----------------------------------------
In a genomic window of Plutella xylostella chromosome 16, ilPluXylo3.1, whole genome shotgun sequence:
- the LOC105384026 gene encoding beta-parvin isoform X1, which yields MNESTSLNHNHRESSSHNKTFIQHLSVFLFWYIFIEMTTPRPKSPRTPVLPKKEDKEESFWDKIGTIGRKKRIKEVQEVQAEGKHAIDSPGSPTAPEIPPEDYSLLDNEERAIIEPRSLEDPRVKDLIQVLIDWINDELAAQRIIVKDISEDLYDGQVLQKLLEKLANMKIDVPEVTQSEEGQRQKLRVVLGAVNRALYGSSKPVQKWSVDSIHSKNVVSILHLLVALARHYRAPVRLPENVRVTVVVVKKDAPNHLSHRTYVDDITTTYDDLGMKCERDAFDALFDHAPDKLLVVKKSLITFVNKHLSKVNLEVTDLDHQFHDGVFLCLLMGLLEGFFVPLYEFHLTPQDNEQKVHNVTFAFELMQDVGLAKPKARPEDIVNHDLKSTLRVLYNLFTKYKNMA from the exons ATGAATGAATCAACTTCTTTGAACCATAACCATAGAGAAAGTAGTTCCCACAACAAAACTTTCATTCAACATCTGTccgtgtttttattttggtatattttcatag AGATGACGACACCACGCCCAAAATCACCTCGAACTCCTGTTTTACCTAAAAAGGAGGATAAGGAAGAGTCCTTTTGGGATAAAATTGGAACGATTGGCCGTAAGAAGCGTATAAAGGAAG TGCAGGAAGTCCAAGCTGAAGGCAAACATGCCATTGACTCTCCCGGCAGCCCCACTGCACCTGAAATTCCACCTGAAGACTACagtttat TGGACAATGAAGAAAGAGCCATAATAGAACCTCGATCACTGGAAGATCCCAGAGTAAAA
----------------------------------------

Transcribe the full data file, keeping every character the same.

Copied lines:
In a genomic window of Plutella xylostella chromosome 16, ilPluXylo3.1, whole genome shotgun sequence:
- the LOC105384026 gene encoding beta-parvin isoform X1, which yields MNESTSLNHNHRESSSHNKTFIQHLSVFLFWYIFIEMTTPRPKSPRTPVLPKKEDKEESFWDKIGTIGRKKRIKEVQEVQAEGKHAIDSPGSPTAPEIPPEDYSLLDNEERAIIEPRSLEDPRVKDLIQVLIDWINDELAAQRIIVKDISEDLYDGQVLQKLLEKLANMKIDVPEVTQSEEGQRQKLRVVLGAVNRALYGSSKPVQKWSVDSIHSKNVVSILHLLVALARHYRAPVRLPENVRVTVVVVKKDAPNHLSHRTYVDDITTTYDDLGMKCERDAFDALFDHAPDKLLVVKKSLITFVNKHLSKVNLEVTDLDHQFHDGVFLCLLMGLLEGFFVPLYEFHLTPQDNEQKVHNVTFAFELMQDVGLAKPKARPEDIVNHDLKSTLRVLYNLFTKYKNMA from the exons ATGAATGAATCAACTTCTTTGAACCATAACCATAGAGAAAGTAGTTCCCACAACAAAACTTTCATTCAACATCTGTccgtgtttttattttggtatattttcatag AGATGACGACACCACGCCCAAAATCACCTCGAACTCCTGTTTTACCTAAAAAGGAGGATAAGGAAGAGTCCTTTTGGGATAAAATTGGAACGATTGGCCGTAAGAAGCGTATAAAGGAAG TGCAGGAAGTCCAAGCTGAAGGCAAACATGCCATTGACTCTCCCGGCAGCCCCACTGCACCTGAAATTCCACCTGAAGACTACagtttat TGGACAATGAAGAAAGAGCCATAATAGAACCTCGATCACTGGAAGATCCCAGAGTAAAA